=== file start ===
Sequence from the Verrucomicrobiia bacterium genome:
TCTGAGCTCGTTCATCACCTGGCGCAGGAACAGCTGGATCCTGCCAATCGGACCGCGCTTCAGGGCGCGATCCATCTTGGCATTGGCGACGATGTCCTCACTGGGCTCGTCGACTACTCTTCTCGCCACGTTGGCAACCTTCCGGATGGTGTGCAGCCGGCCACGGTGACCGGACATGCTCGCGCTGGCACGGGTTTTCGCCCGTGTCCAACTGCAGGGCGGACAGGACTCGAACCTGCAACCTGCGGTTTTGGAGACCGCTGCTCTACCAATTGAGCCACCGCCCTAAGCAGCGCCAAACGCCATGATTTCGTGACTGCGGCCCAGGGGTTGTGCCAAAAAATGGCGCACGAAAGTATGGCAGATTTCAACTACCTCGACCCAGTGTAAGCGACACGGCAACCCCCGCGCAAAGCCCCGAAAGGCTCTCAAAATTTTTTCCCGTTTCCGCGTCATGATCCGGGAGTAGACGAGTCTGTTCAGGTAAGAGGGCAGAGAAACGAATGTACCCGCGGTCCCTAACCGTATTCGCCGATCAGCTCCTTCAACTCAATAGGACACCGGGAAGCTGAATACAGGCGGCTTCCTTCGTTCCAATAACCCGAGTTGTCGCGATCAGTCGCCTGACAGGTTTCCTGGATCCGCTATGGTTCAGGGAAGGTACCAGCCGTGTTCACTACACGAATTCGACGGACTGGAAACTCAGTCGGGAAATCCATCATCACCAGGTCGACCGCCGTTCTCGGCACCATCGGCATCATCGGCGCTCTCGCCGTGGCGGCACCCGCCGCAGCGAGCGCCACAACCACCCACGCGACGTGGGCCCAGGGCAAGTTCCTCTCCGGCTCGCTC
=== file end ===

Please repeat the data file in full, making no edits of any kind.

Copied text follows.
Sequence from the Verrucomicrobiia bacterium genome:
TCTGAGCTCGTTCATCACCTGGCGCAGGAACAGCTGGATCCTGCCAATCGGACCGCGCTTCAGGGCGCGATCCATCTTGGCATTGGCGACGATGTCCTCACTGGGCTCGTCGACTACTCTTCTCGCCACGTTGGCAACCTTCCGGATGGTGTGCAGCCGGCCACGGTGACCGGACATGCTCGCGCTGGCACGGGTTTTCGCCCGTGTCCAACTGCAGGGCGGACAGGACTCGAACCTGCAACCTGCGGTTTTGGAGACCGCTGCTCTACCAATTGAGCCACCGCCCTAAGCAGCGCCAAACGCCATGATTTCGTGACTGCGGCCCAGGGGTTGTGCCAAAAAATGGCGCACGAAAGTATGGCAGATTTCAACTACCTCGACCCAGTGTAAGCGACACGGCAACCCCCGCGCAAAGCCCCGAAAGGCTCTCAAAATTTTTTCCCGTTTCCGCGTCATGATCCGGGAGTAGACGAGTCTGTTCAGGTAAGAGGGCAGAGAAACGAATGTACCCGCGGTCCCTAACCGTATTCGCCGATCAGCTCCTTCAACTCAATAGGACACCGGGAAGCTGAATACAGGCGGCTTCCTTCGTTCCAATAACCCGAGTTGTCGCGATCAGTCGCCTGACAGGTTTCCTGGATCCGCTATGGTTCAGGGAAGGTACCAGCCGTGTTCACTACACGAATTCGACGGACTGGAAACTCAGTCGGGAAATCCATCATCACCAGGTCGACCGCCGTTCTCGGCACCATCGGCATCATCGGCGCTCTCGCCGTGGCGGCACCCGCCGCAGCGAGCGCCACAACCACCCACGCGACGTGGGCCCAGGGCAAGTTCCTCTCCGGCTCGCTC